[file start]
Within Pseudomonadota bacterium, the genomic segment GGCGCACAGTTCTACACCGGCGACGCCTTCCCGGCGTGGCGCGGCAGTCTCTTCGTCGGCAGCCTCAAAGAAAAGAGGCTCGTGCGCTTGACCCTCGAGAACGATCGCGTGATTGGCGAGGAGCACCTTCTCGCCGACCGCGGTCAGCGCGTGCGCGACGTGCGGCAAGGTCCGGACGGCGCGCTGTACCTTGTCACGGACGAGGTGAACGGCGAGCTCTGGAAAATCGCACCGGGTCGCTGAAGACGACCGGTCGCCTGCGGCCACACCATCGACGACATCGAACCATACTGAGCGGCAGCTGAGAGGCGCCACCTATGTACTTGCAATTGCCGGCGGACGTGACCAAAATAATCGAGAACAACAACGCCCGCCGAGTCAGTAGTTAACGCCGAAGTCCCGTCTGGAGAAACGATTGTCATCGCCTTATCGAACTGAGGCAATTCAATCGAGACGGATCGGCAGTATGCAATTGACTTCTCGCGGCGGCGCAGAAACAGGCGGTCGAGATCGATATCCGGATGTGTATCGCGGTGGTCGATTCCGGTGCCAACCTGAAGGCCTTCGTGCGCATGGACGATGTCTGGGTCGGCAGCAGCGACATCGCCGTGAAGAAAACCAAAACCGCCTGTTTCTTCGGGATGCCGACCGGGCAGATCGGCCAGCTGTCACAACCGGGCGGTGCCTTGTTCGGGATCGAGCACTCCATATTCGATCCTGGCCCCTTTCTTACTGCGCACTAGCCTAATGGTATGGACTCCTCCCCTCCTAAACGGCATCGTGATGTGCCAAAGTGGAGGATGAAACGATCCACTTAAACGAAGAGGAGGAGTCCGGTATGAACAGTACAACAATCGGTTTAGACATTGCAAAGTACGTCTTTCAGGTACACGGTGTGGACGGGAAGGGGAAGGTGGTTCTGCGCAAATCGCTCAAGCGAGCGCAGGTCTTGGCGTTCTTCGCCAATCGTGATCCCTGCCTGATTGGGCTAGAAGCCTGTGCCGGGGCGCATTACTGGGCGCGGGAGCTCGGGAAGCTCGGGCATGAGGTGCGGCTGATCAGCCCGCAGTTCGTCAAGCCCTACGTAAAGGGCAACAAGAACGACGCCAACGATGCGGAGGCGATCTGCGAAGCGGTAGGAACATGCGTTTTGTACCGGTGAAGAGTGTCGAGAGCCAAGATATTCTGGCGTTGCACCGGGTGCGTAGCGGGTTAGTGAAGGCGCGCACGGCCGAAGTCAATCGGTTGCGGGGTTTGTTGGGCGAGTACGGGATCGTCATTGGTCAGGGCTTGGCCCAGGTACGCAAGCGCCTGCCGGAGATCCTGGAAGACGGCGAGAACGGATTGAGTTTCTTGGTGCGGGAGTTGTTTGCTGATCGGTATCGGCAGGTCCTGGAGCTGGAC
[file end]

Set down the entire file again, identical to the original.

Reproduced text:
Within Pseudomonadota bacterium, the genomic segment GGCGCACAGTTCTACACCGGCGACGCCTTCCCGGCGTGGCGCGGCAGTCTCTTCGTCGGCAGCCTCAAAGAAAAGAGGCTCGTGCGCTTGACCCTCGAGAACGATCGCGTGATTGGCGAGGAGCACCTTCTCGCCGACCGCGGTCAGCGCGTGCGCGACGTGCGGCAAGGTCCGGACGGCGCGCTGTACCTTGTCACGGACGAGGTGAACGGCGAGCTCTGGAAAATCGCACCGGGTCGCTGAAGACGACCGGTCGCCTGCGGCCACACCATCGACGACATCGAACCATACTGAGCGGCAGCTGAGAGGCGCCACCTATGTACTTGCAATTGCCGGCGGACGTGACCAAAATAATCGAGAACAACAACGCCCGCCGAGTCAGTAGTTAACGCCGAAGTCCCGTCTGGAGAAACGATTGTCATCGCCTTATCGAACTGAGGCAATTCAATCGAGACGGATCGGCAGTATGCAATTGACTTCTCGCGGCGGCGCAGAAACAGGCGGTCGAGATCGATATCCGGATGTGTATCGCGGTGGTCGATTCCGGTGCCAACCTGAAGGCCTTCGTGCGCATGGACGATGTCTGGGTCGGCAGCAGCGACATCGCCGTGAAGAAAACCAAAACCGCCTGTTTCTTCGGGATGCCGACCGGGCAGATCGGCCAGCTGTCACAACCGGGCGGTGCCTTGTTCGGGATCGAGCACTCCATATTCGATCCTGGCCCCTTTCTTACTGCGCACTAGCCTAATGGTATGGACTCCTCCCCTCCTAAACGGCATCGTGATGTGCCAAAGTGGAGGATGAAACGATCCACTTAAACGAAGAGGAGGAGTCCGGTATGAACAGTACAACAATCGGTTTAGACATTGCAAAGTACGTCTTTCAGGTACACGGTGTGGACGGGAAGGGGAAGGTGGTTCTGCGCAAATCGCTCAAGCGAGCGCAGGTCTTGGCGTTCTTCGCCAATCGTGATCCCTGCCTGATTGGGCTAGAAGCCTGTGCCGGGGCGCATTACTGGGCGCGGGAGCTCGGGAAGCTCGGGCATGAGGTGCGGCTGATCAGCCCGCAGTTCGTCAAGCCCTACGTAAAGGGCAACAAGAACGACGCCAACGATGCGGAGGCGATCTGCGAAGCGGTAGGAACATGCGTTTTGTACCGGTGAAGAGTGTCGAGAGCCAAGATATTCTGGCGTTGCACCGGGTGCGTAGCGGGTTAGTGAAGGCGCGCACGGCCGAAGTCAATCGGTTGCGGGGTTTGTTGGGCGAGTACGGGATCGTCATTGGTCAGGGCTTGGCCCAGGTACGCAAGCGCCTGCCGGAGATCCTGGAAGACGGCGAGAACGGATTGAGTTTCTTGGTGCGGGAGTTGTTTGCTGATCGGTATCGGCAGGTCCTGGAGCTGGAC